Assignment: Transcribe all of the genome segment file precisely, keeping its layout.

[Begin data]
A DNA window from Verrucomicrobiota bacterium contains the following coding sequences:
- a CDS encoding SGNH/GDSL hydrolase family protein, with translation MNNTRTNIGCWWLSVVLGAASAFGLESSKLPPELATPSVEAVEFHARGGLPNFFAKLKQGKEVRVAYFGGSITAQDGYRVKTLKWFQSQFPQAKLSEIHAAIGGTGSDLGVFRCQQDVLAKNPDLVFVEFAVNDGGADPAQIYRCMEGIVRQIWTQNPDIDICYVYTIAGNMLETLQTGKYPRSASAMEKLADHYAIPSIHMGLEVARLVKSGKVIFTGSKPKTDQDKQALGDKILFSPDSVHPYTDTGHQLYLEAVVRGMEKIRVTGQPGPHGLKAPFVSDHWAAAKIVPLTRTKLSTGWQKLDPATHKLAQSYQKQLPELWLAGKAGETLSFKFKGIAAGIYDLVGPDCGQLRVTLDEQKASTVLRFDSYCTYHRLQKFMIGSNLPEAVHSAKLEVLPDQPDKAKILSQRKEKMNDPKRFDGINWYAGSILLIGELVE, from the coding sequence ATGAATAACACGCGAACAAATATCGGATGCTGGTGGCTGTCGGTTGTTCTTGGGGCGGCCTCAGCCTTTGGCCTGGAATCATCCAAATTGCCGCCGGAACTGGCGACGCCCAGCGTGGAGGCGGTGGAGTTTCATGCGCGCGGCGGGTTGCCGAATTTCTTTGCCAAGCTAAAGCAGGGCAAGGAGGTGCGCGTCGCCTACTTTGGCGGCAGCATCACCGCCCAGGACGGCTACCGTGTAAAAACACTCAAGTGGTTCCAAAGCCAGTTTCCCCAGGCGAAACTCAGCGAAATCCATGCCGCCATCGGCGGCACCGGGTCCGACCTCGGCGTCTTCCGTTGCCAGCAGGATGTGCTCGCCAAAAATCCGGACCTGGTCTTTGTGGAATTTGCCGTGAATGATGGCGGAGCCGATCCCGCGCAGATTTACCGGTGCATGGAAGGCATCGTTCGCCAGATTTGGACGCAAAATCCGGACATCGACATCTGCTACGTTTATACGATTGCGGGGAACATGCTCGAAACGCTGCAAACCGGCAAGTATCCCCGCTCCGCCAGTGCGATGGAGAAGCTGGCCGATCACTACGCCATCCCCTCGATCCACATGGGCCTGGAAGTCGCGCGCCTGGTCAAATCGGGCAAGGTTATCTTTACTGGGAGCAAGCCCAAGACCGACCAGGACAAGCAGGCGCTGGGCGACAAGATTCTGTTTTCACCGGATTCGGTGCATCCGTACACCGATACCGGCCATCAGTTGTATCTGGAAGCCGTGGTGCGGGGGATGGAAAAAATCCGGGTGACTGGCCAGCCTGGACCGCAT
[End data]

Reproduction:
A DNA window from Verrucomicrobiota bacterium contains the following coding sequences:
- a CDS encoding SGNH/GDSL hydrolase family protein, with translation MNNTRTNIGCWWLSVVLGAASAFGLESSKLPPELATPSVEAVEFHARGGLPNFFAKLKQGKEVRVAYFGGSITAQDGYRVKTLKWFQSQFPQAKLSEIHAAIGGTGSDLGVFRCQQDVLAKNPDLVFVEFAVNDGGADPAQIYRCMEGIVRQIWTQNPDIDICYVYTIAGNMLETLQTGKYPRSASAMEKLADHYAIPSIHMGLEVARLVKSGKVIFTGSKPKTDQDKQALGDKILFSPDSVHPYTDTGHQLYLEAVVRGMEKIRVTGQPGPHGLKAPFVSDHWAAAKIVPLTRTKLSTGWQKLDPATHKLAQSYQKQLPELWLAGKAGETLSFKFKGIAAGIYDLVGPDCGQLRVTLDEQKASTVLRFDSYCTYHRLQKFMIGSNLPEAVHSAKLEVLPDQPDKAKILSQRKEKMNDPKRFDGINWYAGSILLIGELVE, from the coding sequence ATGAATAACACGCGAACAAATATCGGATGCTGGTGGCTGTCGGTTGTTCTTGGGGCGGCCTCAGCCTTTGGCCTGGAATCATCCAAATTGCCGCCGGAACTGGCGACGCCCAGCGTGGAGGCGGTGGAGTTTCATGCGCGCGGCGGGTTGCCGAATTTCTTTGCCAAGCTAAAGCAGGGCAAGGAGGTGCGCGTCGCCTACTTTGGCGGCAGCATCACCGCCCAGGACGGCTACCGTGTAAAAACACTCAAGTGGTTCCAAAGCCAGTTTCCCCAGGCGAAACTCAGCGAAATCCATGCCGCCATCGGCGGCACCGGGTCCGACCTCGGCGTCTTCCGTTGCCAGCAGGATGTGCTCGCCAAAAATCCGGACCTGGTCTTTGTGGAATTTGCCGTGAATGATGGCGGAGCCGATCCCGCGCAGATTTACCGGTGCATGGAAGGCATCGTTCGCCAGATTTGGACGCAAAATCCGGACATCGACATCTGCTACGTTTATACGATTGCGGGGAACATGCTCGAAACGCTGCAAACCGGCAAGTATCCCCGCTCCGCCAGTGCGATGGAGAAGCTGGCCGATCACTACGCCATCCCCTCGATCCACATGGGCCTGGAAGTCGCGCGCCTGGTCAAATCGGGCAAGGTTATCTTTACTGGGAGCAAGCCCAAGACCGACCAGGACAAGCAGGCGCTGGGCGACAAGATTCTGTTTTCACCGGATTCGGTGCATCCGTACACCGATACCGGCCATCAGTTGTATCTGGAAGCCGTGGTGCGGGGGATGGAAAAAATCCGGGTGACTGGCCAGCCTGGACCGCAT